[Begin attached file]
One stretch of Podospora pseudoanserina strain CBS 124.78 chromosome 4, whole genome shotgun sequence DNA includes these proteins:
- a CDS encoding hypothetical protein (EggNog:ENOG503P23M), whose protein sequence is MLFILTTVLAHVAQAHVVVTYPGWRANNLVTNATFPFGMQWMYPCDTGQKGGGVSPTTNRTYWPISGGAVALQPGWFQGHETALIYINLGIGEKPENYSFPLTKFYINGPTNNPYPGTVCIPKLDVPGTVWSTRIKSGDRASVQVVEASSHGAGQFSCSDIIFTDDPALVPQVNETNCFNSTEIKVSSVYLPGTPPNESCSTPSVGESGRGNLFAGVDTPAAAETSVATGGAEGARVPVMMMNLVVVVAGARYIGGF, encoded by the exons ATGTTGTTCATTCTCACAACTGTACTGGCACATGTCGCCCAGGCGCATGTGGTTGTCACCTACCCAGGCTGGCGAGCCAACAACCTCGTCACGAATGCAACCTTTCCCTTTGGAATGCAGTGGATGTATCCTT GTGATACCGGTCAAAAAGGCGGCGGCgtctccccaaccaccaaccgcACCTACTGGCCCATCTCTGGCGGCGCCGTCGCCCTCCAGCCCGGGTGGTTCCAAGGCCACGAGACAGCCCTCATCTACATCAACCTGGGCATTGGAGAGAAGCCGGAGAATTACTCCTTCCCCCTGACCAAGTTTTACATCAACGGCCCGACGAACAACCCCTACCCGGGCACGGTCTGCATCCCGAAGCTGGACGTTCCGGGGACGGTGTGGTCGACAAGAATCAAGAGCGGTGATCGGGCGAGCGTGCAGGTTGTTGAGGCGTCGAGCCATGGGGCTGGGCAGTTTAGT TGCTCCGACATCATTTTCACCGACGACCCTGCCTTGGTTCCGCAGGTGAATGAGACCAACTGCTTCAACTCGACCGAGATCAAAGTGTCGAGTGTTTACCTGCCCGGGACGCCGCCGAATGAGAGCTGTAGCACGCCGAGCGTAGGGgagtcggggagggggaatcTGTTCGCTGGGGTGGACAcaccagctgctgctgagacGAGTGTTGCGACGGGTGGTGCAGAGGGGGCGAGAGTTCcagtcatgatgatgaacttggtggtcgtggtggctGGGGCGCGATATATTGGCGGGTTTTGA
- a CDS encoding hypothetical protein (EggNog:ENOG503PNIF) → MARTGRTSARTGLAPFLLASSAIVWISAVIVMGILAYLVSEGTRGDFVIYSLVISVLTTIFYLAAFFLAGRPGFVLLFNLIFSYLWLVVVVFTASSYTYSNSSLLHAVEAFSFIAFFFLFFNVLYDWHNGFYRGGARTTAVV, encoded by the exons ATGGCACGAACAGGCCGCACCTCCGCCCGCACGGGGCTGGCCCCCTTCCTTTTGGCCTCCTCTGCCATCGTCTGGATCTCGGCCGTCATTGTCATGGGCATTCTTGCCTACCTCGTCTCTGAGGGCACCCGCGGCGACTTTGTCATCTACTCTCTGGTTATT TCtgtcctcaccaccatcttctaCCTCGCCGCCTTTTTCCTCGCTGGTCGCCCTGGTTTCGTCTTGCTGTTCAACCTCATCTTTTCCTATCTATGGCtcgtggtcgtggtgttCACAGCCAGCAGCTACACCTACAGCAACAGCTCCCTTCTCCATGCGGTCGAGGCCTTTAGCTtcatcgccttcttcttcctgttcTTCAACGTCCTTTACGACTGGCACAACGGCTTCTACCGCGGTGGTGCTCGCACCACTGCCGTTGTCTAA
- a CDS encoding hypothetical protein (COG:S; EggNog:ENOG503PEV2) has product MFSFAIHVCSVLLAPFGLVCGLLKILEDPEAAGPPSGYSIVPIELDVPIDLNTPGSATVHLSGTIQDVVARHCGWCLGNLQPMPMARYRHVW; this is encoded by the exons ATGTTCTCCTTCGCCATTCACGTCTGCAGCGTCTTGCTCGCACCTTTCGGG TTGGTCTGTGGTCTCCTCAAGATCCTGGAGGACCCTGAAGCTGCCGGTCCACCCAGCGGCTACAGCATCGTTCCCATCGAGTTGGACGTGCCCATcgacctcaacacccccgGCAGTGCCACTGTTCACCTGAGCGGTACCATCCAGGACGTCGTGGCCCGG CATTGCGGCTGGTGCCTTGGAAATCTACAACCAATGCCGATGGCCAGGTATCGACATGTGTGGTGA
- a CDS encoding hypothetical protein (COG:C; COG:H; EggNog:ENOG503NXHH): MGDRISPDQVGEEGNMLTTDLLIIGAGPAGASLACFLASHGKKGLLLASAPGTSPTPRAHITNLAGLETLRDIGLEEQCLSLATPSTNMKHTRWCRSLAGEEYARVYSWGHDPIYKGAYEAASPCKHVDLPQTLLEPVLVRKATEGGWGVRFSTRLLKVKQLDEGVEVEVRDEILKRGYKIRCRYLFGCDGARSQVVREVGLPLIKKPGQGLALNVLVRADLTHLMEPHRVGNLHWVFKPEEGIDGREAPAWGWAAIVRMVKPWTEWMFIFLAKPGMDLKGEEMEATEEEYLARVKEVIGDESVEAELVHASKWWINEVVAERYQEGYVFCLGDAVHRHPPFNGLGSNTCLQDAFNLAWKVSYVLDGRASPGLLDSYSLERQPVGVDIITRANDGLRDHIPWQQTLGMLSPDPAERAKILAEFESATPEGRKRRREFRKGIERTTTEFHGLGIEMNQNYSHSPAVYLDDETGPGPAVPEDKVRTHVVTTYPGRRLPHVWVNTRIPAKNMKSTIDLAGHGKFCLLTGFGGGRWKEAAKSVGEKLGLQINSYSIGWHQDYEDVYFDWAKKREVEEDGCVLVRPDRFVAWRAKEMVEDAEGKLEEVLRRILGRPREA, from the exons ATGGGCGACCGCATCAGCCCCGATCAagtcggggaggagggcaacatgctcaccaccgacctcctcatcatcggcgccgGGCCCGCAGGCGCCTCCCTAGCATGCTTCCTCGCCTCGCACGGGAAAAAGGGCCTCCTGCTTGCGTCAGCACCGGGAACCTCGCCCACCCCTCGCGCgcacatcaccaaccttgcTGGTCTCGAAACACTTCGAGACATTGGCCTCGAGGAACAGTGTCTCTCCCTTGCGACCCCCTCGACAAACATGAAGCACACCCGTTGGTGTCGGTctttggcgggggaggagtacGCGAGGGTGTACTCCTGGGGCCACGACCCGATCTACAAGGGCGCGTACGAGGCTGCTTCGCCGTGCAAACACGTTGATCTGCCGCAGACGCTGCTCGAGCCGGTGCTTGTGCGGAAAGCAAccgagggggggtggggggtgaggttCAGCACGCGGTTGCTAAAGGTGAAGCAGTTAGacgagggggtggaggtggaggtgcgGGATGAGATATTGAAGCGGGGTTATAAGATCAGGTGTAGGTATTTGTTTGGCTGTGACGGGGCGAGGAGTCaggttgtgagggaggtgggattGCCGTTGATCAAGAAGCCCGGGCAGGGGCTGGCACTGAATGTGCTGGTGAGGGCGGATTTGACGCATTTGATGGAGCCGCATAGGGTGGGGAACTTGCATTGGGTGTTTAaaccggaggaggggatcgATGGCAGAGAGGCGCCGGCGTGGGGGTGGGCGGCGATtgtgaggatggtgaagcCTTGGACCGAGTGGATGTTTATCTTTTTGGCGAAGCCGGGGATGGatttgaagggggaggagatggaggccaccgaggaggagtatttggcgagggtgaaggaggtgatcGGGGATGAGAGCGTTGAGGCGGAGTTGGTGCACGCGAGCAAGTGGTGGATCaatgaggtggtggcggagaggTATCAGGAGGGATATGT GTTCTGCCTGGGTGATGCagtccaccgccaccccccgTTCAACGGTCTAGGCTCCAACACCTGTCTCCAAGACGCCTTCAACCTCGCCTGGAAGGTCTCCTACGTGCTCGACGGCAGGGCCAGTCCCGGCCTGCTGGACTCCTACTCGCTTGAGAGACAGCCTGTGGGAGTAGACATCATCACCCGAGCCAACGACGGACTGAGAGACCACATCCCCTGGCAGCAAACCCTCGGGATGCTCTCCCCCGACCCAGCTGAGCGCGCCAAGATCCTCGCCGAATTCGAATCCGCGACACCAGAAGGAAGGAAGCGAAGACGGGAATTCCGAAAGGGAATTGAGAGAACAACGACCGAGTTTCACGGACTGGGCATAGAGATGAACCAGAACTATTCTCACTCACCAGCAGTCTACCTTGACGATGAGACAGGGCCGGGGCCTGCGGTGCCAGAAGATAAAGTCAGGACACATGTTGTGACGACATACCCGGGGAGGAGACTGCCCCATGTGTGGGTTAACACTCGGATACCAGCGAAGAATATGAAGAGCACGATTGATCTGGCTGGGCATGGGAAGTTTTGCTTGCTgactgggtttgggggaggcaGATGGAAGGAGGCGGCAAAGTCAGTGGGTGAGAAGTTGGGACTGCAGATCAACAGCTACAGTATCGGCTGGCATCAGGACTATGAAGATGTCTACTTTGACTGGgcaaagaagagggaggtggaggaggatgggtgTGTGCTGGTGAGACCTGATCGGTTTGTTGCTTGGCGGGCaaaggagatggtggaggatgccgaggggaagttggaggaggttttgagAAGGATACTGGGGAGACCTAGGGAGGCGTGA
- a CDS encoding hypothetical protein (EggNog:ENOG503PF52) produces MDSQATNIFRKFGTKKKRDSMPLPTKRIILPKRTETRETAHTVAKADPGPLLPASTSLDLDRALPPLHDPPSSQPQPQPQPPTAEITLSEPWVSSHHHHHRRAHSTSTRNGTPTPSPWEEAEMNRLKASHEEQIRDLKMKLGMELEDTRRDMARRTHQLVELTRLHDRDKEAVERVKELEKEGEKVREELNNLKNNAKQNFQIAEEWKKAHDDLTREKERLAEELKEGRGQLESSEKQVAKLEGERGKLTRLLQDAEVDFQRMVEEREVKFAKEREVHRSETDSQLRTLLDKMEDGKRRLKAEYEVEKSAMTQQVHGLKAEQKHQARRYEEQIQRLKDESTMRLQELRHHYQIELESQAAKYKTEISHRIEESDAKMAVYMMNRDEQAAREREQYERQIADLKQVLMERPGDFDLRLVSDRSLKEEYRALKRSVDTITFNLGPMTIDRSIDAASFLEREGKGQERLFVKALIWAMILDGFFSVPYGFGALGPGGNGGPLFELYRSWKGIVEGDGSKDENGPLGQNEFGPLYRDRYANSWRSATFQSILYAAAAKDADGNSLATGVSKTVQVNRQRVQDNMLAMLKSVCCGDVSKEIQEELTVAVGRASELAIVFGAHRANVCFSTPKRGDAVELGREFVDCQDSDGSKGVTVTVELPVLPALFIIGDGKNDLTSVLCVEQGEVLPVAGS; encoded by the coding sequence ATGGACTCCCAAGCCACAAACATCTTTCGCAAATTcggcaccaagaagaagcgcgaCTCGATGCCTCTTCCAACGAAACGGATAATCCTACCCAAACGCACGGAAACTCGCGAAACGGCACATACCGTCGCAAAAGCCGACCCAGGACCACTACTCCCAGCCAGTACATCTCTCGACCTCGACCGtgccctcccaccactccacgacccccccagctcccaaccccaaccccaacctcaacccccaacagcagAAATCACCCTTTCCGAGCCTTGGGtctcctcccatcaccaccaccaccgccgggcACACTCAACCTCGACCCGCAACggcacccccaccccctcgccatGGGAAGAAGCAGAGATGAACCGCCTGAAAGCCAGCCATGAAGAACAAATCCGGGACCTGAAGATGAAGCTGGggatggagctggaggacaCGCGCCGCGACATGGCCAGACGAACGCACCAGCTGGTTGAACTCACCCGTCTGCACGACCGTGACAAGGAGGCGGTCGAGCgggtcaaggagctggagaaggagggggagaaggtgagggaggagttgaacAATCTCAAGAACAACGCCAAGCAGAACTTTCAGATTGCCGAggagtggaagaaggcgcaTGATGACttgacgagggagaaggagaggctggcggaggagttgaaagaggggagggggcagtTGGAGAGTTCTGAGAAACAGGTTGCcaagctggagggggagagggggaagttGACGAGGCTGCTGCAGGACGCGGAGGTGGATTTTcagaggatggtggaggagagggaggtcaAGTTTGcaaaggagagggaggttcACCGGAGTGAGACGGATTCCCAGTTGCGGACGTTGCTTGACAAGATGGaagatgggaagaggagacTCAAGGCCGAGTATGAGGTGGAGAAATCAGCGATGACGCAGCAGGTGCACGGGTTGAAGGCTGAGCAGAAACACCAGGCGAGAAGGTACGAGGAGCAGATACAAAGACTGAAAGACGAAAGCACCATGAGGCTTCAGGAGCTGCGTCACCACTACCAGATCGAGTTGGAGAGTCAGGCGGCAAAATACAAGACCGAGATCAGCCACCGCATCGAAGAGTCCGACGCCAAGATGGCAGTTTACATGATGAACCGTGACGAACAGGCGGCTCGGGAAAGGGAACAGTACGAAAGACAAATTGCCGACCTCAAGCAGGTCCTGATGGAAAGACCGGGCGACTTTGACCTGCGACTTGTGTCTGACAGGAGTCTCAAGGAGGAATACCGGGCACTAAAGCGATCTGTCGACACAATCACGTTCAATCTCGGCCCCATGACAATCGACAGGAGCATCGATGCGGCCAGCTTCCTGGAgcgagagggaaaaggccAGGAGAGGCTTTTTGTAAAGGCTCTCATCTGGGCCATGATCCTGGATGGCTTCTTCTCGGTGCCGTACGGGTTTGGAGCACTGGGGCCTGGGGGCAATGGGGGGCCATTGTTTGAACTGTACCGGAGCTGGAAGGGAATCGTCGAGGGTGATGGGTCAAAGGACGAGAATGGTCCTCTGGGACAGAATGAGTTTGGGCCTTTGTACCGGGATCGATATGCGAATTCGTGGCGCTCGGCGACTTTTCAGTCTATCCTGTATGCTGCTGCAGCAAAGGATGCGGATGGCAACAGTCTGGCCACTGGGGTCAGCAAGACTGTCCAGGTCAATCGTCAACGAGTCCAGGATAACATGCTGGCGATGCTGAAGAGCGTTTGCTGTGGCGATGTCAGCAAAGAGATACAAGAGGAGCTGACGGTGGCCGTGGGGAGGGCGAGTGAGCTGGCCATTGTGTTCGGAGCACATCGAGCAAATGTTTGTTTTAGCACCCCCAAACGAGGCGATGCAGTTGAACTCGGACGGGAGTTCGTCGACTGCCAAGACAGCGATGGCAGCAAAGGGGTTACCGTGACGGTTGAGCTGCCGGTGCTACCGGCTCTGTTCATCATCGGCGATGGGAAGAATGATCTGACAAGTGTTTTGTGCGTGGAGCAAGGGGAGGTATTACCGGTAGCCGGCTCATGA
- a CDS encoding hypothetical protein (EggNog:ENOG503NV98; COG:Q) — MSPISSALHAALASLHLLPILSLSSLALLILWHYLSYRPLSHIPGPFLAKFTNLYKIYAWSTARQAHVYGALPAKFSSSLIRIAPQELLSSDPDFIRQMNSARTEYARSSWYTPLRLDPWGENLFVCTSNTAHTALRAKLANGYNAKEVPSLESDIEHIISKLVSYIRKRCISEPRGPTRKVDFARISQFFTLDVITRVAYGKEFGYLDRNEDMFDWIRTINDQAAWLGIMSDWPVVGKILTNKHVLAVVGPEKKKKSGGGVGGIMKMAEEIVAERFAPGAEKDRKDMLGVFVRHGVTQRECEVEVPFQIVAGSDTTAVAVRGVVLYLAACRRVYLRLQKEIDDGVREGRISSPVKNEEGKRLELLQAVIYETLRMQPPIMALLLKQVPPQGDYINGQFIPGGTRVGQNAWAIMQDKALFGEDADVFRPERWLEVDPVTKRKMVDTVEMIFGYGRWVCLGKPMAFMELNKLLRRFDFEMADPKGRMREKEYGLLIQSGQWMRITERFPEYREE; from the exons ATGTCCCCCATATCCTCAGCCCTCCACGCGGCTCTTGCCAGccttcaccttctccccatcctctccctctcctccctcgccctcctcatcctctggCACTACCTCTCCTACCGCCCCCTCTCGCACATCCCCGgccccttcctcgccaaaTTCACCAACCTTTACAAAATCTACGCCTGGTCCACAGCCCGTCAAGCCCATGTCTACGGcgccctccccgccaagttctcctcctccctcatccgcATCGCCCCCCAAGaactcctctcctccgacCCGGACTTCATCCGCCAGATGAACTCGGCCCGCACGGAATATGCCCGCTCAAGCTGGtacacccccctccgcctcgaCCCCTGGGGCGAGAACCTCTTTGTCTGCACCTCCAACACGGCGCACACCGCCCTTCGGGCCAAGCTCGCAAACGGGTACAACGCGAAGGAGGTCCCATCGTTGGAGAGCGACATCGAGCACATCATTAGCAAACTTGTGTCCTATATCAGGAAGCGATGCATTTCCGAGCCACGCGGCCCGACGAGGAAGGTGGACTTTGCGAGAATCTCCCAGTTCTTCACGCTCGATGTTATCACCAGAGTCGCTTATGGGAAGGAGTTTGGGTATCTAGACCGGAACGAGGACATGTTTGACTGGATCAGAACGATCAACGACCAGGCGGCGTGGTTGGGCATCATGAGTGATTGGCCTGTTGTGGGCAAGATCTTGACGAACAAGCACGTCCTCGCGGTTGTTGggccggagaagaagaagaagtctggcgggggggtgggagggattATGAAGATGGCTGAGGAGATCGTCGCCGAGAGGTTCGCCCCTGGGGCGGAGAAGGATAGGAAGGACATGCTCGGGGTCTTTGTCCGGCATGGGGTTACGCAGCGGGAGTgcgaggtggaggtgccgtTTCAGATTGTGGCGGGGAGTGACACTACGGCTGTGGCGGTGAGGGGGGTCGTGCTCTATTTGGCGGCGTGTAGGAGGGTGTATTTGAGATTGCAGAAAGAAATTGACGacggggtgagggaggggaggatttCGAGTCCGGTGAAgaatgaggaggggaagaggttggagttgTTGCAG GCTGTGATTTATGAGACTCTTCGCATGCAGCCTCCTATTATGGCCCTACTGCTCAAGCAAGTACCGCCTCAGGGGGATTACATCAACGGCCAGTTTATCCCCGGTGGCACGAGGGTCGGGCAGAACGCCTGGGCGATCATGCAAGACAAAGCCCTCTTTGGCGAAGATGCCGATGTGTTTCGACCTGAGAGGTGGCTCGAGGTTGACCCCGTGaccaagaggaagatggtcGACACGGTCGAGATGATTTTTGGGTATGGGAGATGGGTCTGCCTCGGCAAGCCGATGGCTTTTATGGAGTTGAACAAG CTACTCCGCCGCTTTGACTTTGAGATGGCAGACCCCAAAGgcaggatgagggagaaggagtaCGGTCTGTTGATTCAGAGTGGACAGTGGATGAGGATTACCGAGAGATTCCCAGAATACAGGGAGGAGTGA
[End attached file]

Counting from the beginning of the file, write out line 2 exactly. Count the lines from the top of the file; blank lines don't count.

- a CDS encoding hypothetical protein (EggNog:ENOG503P23M), whose protein sequence is MLFILTTVLAHVAQAHVVVTYPGWRANNLVTNATFPFGMQWMYPCDTGQKGGGVSPTTNRTYWPISGGAVALQPGWFQGHETALIYINLGIGEKPENYSFPLTKFYINGPTNNPYPGTVCIPKLDVPGTVWSTRIKSGDRASVQVVEASSHGAGQFSCSDIIFTDDPALVPQVNETNCFNSTEIKVSSVYLPGTPPNESCSTPSVGESGRGNLFAGVDTPAAAETSVATGGAEGARVPVMMMNLVVVVAGARYIGGF, encoded by the exons ATGTTGTTCATTCTCACAACTGTACTGGCACATGTCGCCCAGGCGCATGTGGTTGTCACCTACCCAGGCTGGCGAGCCAACAACCTCGTCACGAATGCAACCTTTCCCTTTGGAATGCAGTGGATGTATCCTT GTGATACCGGTCAAAAAGGCGGCGGCgtctccccaaccaccaaccgcACCTACTGGCCCATCTCTGGCGGCGCCGTCGCCCTCCAGCCCGGGTGGTTCCAAGGCCACGAGACAGCCCTCATCTACATCAACCTGGGCATTGGAGAGAAGCCGGAGAATTACTCCTTCCCCCTGACCAAGTTTTACATCAACGGCCCGACGAACAACCCCTACCCGGGCACGGTCTGCATCCCGAAGCTGGACGTTCCGGGGACGGTGTGGTCGACAAGAATCAAGAGCGGTGATCGGGCGAGCGTGCAGGTTGTTGAGGCGTCGAGCCATGGGGCTGGGCAGTTTAGT TGCTCCGACATCATTTTCACCGACGACCCTGCCTTGGTTCCGCAGGTGAATGAGACCAACTGCTTCAACTCGACCGAGATCAAAGTGTCGAGTGTTTACCTGCCCGGGACGCCGCCGAATGAGAGCTGTAGCACGCCGAGCGTAGGGgagtcggggagggggaatcTGTTCGCTGGGGTGGACAcaccagctgctgctgagacGAGTGTTGCGACGGGTGGTGCAGAGGGGGCGAGAGTTCcagtcatgatgatgaacttggtggtcgtggtggctGGGGCGCGATATATTGGCGGGTTTTGA